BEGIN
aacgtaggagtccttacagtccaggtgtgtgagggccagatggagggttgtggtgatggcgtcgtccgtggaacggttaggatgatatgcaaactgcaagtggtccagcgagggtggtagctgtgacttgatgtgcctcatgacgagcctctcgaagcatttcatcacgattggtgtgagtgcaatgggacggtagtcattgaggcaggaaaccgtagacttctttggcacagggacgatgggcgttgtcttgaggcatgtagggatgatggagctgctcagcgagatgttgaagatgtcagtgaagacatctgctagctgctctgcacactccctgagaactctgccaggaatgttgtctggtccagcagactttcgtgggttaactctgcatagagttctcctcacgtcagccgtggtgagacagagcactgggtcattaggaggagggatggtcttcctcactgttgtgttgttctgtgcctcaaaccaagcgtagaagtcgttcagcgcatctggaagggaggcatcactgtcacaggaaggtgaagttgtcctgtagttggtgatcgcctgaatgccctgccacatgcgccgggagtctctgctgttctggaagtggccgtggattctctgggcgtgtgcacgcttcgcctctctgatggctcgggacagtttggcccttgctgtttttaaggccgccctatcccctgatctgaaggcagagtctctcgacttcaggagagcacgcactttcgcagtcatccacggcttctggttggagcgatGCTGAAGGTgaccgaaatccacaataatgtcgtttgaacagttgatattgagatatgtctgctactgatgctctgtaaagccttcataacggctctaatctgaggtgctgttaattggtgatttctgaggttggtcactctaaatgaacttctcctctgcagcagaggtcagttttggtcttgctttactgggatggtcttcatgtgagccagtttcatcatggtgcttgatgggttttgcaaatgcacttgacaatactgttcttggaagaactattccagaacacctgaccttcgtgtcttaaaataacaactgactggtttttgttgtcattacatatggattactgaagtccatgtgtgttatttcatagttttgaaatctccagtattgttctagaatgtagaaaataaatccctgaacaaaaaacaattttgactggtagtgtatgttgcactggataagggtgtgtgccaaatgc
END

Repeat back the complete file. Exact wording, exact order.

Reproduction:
aacgtaggagtccttacagtccaggtgtgtgagggccagatggagggttgtggtgatggcgtcgtccgtggaacggttaggatgatatgcaaactgcaagtggtccagcgagggtggtagctgtgacttgatgtgcctcatgacgagcctctcgaagcatttcatcacgattggtgtgagtgcaatgggacggtagtcattgaggcaggaaaccgtagacttctttggcacagggacgatgggcgttgtcttgaggcatgtagggatgatggagctgctcagcgagatgttgaagatgtcagtgaagacatctgctagctgctctgcacactccctgagaactctgccaggaatgttgtctggtccagcagactttcgtgggttaactctgcatagagttctcctcacgtcagccgtggtgagacagagcactgggtcattaggaggagggatggtcttcctcactgttgtgttgttctgtgcctcaaaccaagcgtagaagtcgttcagcgcatctggaagggaggcatcactgtcacaggaaggtgaagttgtcctgtagttggtgatcgcctgaatgccctgccacatgcgccgggagtctctgctgttctggaagtggccgtggattctctgggcgtgtgcacgcttcgcctctctgatggctcgggacagtttggcccttgctgtttttaaggccgccctatcccctgatctgaaggcagagtctctcgacttcaggagagcacgcactttcgcagtcatccacggcttctggttggagcgatGCTGAAGGTgaccgaaatccacaataatgtcgtttgaacagttgatattgagatatgtctgctactgatgctctgtaaagccttcataacggctctaatctgaggtgctgttaattggtgatttctgaggttggtcactctaaatgaacttctcctctgcagcagaggtcagttttggtcttgctttactgggatggtcttcatgtgagccagtttcatcatggtgcttgatgggttttgcaaatgcacttgacaatactgttcttggaagaactattccagaacacctgaccttcgtgtcttaaaataacaactgactggtttttgttgtcattacatatggattactgaagtccatgtgtgttatttcatagttttgaaatctccagtattgttctagaatgtagaaaataaatccctgaacaaaaaacaattttgactggtagtgtatgttgcactggataagggtgtgtgccaaatgc